Many people want a job in wildlife conservation but not all will work to protect what they love.
Like many people when I am angry about something which I care passionately about my views can become polarised. My opinions can be black and white about ‘them’ and ‘us.’ So when I see the continuous destruction of our countryside in the current rush of development there are only two types of Environmental Consultant, those on the light side and those on the dark. Those whose love and knowledge of wildlife is used to protect species and enhance the natural world and those who use their knowledge to aid companies who wish to cover our planet in concrete. I have often spoken of people who work for consultancies whose main work involves aiding development companies to remove wildlife and destroy habitat as soulless.
This spring, however, I have a man volunteering with me who works for one of the consultancy firms I see as being on the dark side. This man has a love of wildlife, he is a better birdwatcher than me and spends much of his free time surveying wildlife for free, should I really condemn him because he wants to work full time with wildlife and there aren’t enough jobs on the light side to go round? Like so many issues it is harder to shoot down the ‘enemy’ when you meet them and talk to them.
The problem is too many people are coming out of countryside management courses and off apprentice schemes and find that the only job available is ‘dark side’ consultancy work. Maybe some of these people begin thinking that what they are doing is ok. I myself have translocated species but only when the project will have an overall benefit for wildlife. Much of the work done by consultancies has no benefit for wildlife and is ill thought out and not followed through.
If development companies were forced to provide adequate compensatory habitat for that destroyed and pay for it’s long term management then maybe I would be more in favour of translocation. Maybe if developers were made to do this then they would be more willing to renovate some of our existing empty buildings and former industrial sites instead of building new ones on wildlife rich habitat. Instead companies move species to inappropriate locations already packed to the rafters with other translocated creatures and do no follow up monitoring to understand whether their work has been a success.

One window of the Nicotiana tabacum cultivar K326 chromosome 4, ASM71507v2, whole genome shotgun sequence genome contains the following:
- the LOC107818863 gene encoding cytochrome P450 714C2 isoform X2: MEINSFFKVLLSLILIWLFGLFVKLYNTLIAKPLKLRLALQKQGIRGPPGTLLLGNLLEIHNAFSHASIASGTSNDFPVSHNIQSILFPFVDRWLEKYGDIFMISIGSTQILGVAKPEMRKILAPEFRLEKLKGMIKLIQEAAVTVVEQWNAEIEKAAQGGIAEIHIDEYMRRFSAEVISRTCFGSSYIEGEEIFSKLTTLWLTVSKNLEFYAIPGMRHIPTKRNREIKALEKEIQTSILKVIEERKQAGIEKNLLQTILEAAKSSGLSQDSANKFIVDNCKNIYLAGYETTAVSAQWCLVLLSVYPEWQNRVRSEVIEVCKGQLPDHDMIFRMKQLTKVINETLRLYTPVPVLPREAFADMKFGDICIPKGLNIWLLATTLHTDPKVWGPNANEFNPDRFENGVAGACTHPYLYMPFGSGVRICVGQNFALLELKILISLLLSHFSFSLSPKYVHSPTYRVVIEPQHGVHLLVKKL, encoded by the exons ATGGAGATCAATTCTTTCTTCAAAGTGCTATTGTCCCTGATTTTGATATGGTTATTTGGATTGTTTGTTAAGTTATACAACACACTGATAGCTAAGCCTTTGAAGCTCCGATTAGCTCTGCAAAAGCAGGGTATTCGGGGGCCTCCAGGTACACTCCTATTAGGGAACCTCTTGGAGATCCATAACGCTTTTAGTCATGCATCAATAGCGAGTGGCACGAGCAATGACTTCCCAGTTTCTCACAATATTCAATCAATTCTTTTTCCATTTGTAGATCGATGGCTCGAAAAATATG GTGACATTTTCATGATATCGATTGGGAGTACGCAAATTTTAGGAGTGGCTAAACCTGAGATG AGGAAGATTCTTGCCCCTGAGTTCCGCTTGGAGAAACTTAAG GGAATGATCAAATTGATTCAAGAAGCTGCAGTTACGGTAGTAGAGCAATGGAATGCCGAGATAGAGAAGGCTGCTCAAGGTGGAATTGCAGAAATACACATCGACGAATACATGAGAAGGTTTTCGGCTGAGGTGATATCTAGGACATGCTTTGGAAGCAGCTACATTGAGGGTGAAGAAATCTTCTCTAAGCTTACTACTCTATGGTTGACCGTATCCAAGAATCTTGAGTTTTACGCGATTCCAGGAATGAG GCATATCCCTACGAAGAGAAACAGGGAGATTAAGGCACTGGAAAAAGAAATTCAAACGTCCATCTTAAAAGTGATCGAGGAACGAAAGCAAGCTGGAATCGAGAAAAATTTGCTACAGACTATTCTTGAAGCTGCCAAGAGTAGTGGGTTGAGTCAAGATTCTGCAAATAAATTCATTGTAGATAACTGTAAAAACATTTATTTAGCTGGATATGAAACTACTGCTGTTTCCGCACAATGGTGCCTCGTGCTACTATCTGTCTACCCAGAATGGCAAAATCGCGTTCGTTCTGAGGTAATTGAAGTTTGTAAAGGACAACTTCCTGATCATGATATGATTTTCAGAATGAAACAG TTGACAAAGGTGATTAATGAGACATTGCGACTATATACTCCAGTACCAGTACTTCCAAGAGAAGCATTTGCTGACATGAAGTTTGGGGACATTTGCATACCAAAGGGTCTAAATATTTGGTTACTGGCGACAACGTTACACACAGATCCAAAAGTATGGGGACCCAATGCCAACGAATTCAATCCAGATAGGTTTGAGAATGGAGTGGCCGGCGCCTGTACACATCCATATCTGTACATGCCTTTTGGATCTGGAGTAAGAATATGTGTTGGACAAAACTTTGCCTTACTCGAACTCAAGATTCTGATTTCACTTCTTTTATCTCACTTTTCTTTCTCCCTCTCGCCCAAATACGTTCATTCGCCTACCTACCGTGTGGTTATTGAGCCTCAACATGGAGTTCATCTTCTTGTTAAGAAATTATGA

But could I personally do more to help people like my volunteer by taking on staff of my own? I potentially could if there didn’t seem to be so many barriers in the way of doing so. If the Government didn’t penalise small business’s wishing to offer people paid experience by making the whole business of taking someone on such a nightmare of legal constraints, tax issues and insurances. Giving people the sort of work a small business can manage seems to be frankly illegal and way, way too complicated to bother with.
My volunteer wishes to move on from doing work for developers. He wants to work for one of the good guys and I could give him the experience he needs to do so but, while the laws regarding small business’s are so top heavy and restrictive, he will have to continue to do so in his spare time for free and, like many others, will be tempted to stay in the dark.